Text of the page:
SELECT statements use indexes:
SELECT * FROM
key_colLIKE 'Patrick%'; SELECT * FROM
In the first statement, only rows with
considered. In the second statement, only rows with
key_col < 'Patricl'
'Pat' <= are considered.
do not use indexes:
SELECT * FROM
key_colLIKE '%Patrick%'; SELECT * FROM
If you use
string is longer than three
characters, MySQL uses the Turbo Boyer-Moore
algorithm to initialize the pattern for the string
and then uses this pattern to perform the search more quickly.
A search using
employs indexes if
col_name is indexed.
WHERE clauses use indexes:
index= 1 OR
index= 2 */ ... WHERE
index=1 OR A=10 AND
index=2 /* optimized like "
index_part1='hello'" */ ... WHERE
index_part3=5 /* Can use index on
index1but not on
index3*/ ... WHERE
WHERE clauses do
not use indexes:
index_part1is not used */ ... WHERE
index_part3=2 /* Index is not used in both parts of the WHERE clause */ ... WHERE
index=1 OR A=10 /* No index spans all rows */ ... WHERE
Sometimes MySQL does not use an index, even if one is available.
One circumstance under which this occurs is when the optimizer
estimates that using the index would require MySQL to access a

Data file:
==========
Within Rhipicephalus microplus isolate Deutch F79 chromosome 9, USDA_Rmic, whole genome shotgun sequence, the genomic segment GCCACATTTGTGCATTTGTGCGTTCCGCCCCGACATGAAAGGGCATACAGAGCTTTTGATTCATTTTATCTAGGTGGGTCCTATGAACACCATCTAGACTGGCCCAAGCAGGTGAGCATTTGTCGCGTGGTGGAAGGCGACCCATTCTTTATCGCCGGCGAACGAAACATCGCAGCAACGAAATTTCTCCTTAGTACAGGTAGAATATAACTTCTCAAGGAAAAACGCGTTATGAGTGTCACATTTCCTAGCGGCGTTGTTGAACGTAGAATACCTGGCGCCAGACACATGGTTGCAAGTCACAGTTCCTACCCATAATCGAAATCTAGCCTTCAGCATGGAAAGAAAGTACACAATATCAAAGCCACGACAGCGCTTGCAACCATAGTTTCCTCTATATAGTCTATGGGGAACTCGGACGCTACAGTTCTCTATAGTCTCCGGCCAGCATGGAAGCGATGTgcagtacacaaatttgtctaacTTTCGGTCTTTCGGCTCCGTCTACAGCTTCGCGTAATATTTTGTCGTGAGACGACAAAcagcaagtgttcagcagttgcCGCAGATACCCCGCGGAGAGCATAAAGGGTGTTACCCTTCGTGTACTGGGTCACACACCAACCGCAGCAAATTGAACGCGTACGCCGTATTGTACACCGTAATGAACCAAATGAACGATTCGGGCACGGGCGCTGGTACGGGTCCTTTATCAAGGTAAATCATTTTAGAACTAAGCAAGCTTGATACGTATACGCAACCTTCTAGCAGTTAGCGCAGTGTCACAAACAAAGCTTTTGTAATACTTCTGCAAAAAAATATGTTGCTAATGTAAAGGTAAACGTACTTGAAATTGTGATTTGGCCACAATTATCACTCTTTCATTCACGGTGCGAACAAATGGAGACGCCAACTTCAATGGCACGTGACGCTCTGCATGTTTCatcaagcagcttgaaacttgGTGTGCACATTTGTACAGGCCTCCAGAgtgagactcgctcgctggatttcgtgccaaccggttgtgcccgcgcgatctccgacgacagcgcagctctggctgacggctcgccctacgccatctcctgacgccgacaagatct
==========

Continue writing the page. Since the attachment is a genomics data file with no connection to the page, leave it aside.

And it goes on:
very large percentage of the rows in the table. (In this case, a
table scan is likely to be much faster because it requires fewer
seeks.) However, if such a query uses
to retrieve only some of the rows, MySQL uses an index anyway,
because it can much more quickly find the few rows to return in
Hash indexes have somewhat different characteristics from those just discussed:
They are used only for equality comparisons that use the
operators (but are very fast). They are
not used for comparison operators such as
< that find a range of values.
The optimizer cannot use a hash index to speed up
ORDER BY operations. (This type of index
cannot be used to search for the next entry in order.)
MySQL cannot determine approximately how many rows there are
between two values (this is used by the range optimizer to
decide which index to use). This may affect some queries if
you change a
MyISAM table to a
Only whole keys can be used to search for a row. (With a B-tree index, any leftmost prefix of the key can be used to find rows.)